Tuesday 20 September 2016

Building and using the Prusa i3 MK2 3D Printer - Dad and Daughter Kit build

The Prusa i3 MK2 3D Printer

It's early September and I had a surprise delivery from none other than Josef Prusa. It was double the surprise when I realised - not only did Jo send me a shiny new fully assembled and tested MK2 i3 Prusa 3D Printer, but he also included a kit build of parts for the same machine too. Wow!

For anyone that does not already know, the i3 is a many-times evolved version of the RepRap Mendel (And a bit of the Mendel90 is there too), a design by Ed Sells that quickly got simplified by Josef Prusa, and then highly adopted all around the RepRap 3D Printing community - we are talking around 2010 ~ 2011.

After removing the assembled machine from it's well packed box, the first thing I spotted was a dual colour 3D Print Prusa logo fixed to the heated bed. It made me smile for many reasons, but mostly because it reminded me of the first time I met Jo. This was at the very first RepRap UK Masterclass in Bath University - the birthplace of RepRap.

This RepRap event turned out to be a rather epic meeting, organised by Adrian Bowyer (RepRap Ltd) and Jean-Marc from eMaker who had just had a successful crowd-sourcing campaign for the eMaker Huxley. You can read all about that event, and see what we did, but for me it was also just when I had first posted all about my attempts to do multi-colour 3D printing by selecting different layers. People had read about the post and talked to me at the RepRap Masterclass event. Jo has now done a really nice application (called colorprint < American spelling...) where you can also add colour changes, you can get that here, and that's why the Dual colour Prusa logo on the build-plate made me smile :)

RepRap Masterclass July 3rd 2011 - Bath university (UK) - Image (C) by Dr Andrew Dent.
RepRap Masterclass July 2011 - Photograph above is by Dr Andrew Dent (Faberdashery) - who I also met for the very first time at the build weekend, just before Faberdashery was launched.
I'm on the far left and Josef Prusa is front far right.

After looking over the machine and it's components I obviously asked a few questions, many had an interesting story attached and really highlights why using your own products in production makes for a much better product being sold.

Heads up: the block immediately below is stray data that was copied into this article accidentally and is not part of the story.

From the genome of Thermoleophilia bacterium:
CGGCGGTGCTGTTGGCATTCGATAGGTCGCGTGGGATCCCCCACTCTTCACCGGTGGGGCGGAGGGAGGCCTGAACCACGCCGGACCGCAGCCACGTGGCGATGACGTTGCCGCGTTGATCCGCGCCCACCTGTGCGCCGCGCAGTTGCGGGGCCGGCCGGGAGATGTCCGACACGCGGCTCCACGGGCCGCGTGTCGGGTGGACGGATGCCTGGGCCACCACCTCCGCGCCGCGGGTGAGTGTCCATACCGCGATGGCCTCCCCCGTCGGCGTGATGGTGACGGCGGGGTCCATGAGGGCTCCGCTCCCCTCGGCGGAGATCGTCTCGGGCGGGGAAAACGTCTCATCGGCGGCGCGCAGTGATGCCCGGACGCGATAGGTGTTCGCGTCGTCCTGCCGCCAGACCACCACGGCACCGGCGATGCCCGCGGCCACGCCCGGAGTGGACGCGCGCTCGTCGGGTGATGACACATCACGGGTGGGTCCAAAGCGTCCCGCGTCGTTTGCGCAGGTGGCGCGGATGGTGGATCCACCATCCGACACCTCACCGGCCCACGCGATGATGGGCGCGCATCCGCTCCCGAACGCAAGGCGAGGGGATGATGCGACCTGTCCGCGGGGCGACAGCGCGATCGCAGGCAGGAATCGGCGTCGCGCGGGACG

Firstly the heated bed is really solid, but not heavy - it's not an Aluminium plate and it's also not the standard bendy PCB material you normally find fitted to 'i3 style' machines.

This heated bed is the thickest FR4 PCB material I have ever seen. It's ~3.6mm thick and during it's manufacture it has also been compressed - for flatness and to make everything more solid.

I work in electronics every day, so over the years I have used 2.4mm and 3.2mm PCB materials for special things, but this is still the thickest PCB I have seen being used as a heated build platform for 3D printing. I'm confident this is going to do a really good job of keeping the build plate nice and flat, even at temperatures well over 120 Degrees C.

The assembled machine was super easy to get working, just a few printed clamps to remove and a simple procedure to auto-level the printer build platform.

Then the warm-up and loading of filament, and a quick test print from the samples included on the SD Card.

My daughter selected a file called buddy...

And it printed an awesome Pug. We discovered, this was Jo's dog, buddy.

The pre-assembled Prusa i3 MK2 printer was ready to go right out of the box. Just download drivers, and Slic3r profiles and you are ready to print whatever you like.

We then printed many, many more things...

Many people are recommending this as a 'great first 3D printer'. I would go further than that. It's simply a great and very capable 3D Printer for a good price. (The pre-assembled machine is outstanding value for money - when you consider the time to build one yourself). That said I would always recommend the kit if you have the confidence to build it up. 3D printers do break and you will need to service them. If you can do Ikea, you should be able to build this kit.

I expect the team at Prusa Research is going to be constantly busy selling these machines, if you want to order one or take a look at the specification in more detail, please click here.

I will post more about the assembled machine and it's capability, but let's move on to the i3 MK2 Kit.

Dad and Daughter 3D Printer build - 

Anyway, back to the subject of this blog post. My youngest daughter  Sophia (now 8 1/2 Years old) is very excited to be building up her first 3D Printer. I'm going to document it and let you know how we get on with the Prusa MK2 Kit build.

The video below is looking at the Kit components and preparing to start the build with my daughter.

My oldest Daughter is now 11. Last summer she also built up her first 3D Printer. That was a RepRapPro Fisher Delta printer (yes, one day I will post all about that build too). It's done a fantastic job, but now I think they are both ready for a machine with a heated bed and greater build area.

Take a look at the unpacking and first thoughts on the fully assembled machine in the video below. Or you can watch it directly on YouTube here in HD.

Looking at the assembled Prusa i3 MK2 3D Printer

Thanks for reading. Join us next time where we build up the rest of the Prusa i3 MK2 3D Printer kit.


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